Executive Director of Long Beach Public Library Foundation to Depart Organization

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Sara Myers with a group of students at the Mark Twain neighborhood Library during the Dictionary Day project in 2012. Photo courtesy of Sara Myers. 

The Long Beach Public Library Foundation’s Executive Director Sara Myers has announced she is stepping down from her position at the organization in mid-November to become the new president and CEO of the Volunteer Center South Bay-Harbor-Long Beach, which links volunteers to the community to meet specific needs. 

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Myers began her tenure at the foundation in 2007 after working for the Volunteer Center as an office manager and program coordinator.

“Of course, it’s extremely sad to leave,” said Myers. “I will have been here for almost nine years. The organization has really grown.”

"Sarah was an absolutely passionate worker," said the Long Beach Public Library Foundation Vice President of Public Affairs Margaret Smith. "Her energy, passion and devotion to the library—doing whatever it takes to get the job done," will leave a lasting legacy, according to Smith. 

The Long Beach Public Library Foundation raises funds to supplement youth programs, purchase books and materials and oversees 12 neighborhood learning centers, according to their website. Some of their funding comes from JetBlue’s violation of the airport’s noise ordinance. For each violation beyond the sixth violation each quarter, the airline is required to donate $6,000 to the foundation.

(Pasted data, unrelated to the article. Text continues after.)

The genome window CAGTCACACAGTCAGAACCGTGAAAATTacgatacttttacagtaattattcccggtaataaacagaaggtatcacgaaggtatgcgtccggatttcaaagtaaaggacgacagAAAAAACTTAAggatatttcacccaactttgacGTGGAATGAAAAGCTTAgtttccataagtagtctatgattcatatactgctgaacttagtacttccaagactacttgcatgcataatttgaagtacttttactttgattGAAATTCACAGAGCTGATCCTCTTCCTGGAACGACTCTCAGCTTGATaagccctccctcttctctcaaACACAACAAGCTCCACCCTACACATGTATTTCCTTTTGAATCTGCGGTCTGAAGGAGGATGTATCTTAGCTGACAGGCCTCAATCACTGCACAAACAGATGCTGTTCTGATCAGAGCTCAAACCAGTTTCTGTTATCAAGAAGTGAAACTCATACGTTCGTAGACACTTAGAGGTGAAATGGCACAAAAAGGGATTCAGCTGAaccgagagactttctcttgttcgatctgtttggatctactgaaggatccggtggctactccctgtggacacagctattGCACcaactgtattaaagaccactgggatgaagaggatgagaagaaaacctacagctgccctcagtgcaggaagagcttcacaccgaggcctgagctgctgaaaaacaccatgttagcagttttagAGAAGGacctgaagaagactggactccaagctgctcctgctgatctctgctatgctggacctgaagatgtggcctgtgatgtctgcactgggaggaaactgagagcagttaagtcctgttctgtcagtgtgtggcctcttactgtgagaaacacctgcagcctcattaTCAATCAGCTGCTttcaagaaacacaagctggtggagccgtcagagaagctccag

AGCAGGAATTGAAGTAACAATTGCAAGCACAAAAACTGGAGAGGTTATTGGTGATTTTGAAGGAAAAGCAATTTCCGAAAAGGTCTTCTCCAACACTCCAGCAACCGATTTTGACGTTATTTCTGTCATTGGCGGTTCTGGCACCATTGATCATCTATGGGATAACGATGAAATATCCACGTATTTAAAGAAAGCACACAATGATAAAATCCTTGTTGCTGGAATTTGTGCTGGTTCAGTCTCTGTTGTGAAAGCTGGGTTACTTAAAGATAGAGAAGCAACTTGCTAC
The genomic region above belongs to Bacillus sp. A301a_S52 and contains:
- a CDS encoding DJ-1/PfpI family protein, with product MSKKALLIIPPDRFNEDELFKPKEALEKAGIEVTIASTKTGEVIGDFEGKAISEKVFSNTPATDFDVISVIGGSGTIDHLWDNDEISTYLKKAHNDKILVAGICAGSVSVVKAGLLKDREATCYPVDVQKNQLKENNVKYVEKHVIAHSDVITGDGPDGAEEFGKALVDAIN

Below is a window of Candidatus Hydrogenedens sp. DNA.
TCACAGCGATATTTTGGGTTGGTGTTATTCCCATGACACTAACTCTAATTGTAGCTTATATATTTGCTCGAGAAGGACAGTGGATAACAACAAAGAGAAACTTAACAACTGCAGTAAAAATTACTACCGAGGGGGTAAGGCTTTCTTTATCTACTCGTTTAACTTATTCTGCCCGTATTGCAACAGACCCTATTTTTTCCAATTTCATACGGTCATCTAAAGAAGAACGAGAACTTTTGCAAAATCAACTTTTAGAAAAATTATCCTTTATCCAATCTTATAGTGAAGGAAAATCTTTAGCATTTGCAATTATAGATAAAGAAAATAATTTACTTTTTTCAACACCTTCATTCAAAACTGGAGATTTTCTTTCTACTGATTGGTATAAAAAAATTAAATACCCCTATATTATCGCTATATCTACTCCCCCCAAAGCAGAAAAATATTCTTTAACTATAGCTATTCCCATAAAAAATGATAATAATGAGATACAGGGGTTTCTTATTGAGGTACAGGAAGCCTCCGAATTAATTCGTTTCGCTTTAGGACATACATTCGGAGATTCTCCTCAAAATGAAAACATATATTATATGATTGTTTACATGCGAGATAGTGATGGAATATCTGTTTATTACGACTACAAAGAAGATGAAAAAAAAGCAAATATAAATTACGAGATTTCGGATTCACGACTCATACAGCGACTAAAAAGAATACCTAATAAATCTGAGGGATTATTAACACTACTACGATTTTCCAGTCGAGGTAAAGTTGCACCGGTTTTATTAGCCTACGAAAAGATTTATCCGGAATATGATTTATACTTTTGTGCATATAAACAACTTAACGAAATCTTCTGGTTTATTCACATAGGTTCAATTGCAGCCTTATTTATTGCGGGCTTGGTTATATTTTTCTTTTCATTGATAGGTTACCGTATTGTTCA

During Myers’ time at the foundation, the organization joined the national Campaign for Grade Level Reading, an initiative that counts 140 cities participating and seeks to raise the reading level proficiency of students to their grade level.

Partnering the foundation with Safe Long Beach and the library’s summer reading program were other priorities Myers focused on. 

“I’m really proud of the partnership we’ve created with the library,” said Myers. “The work that they’re doing is really important.”

Myers said she is leaving at a time in which people are aware of the library and the impact it has on communities, moving beyond offering free reading materials and more on its position as a community center that promotes learning.

She said it’s an exciting time for the library, given the fact that a new library will open next year and the new Civic Center will include another new library when it opens in 2019.

“There will be wonderful opportunities for the person who comes next,” said Myers.



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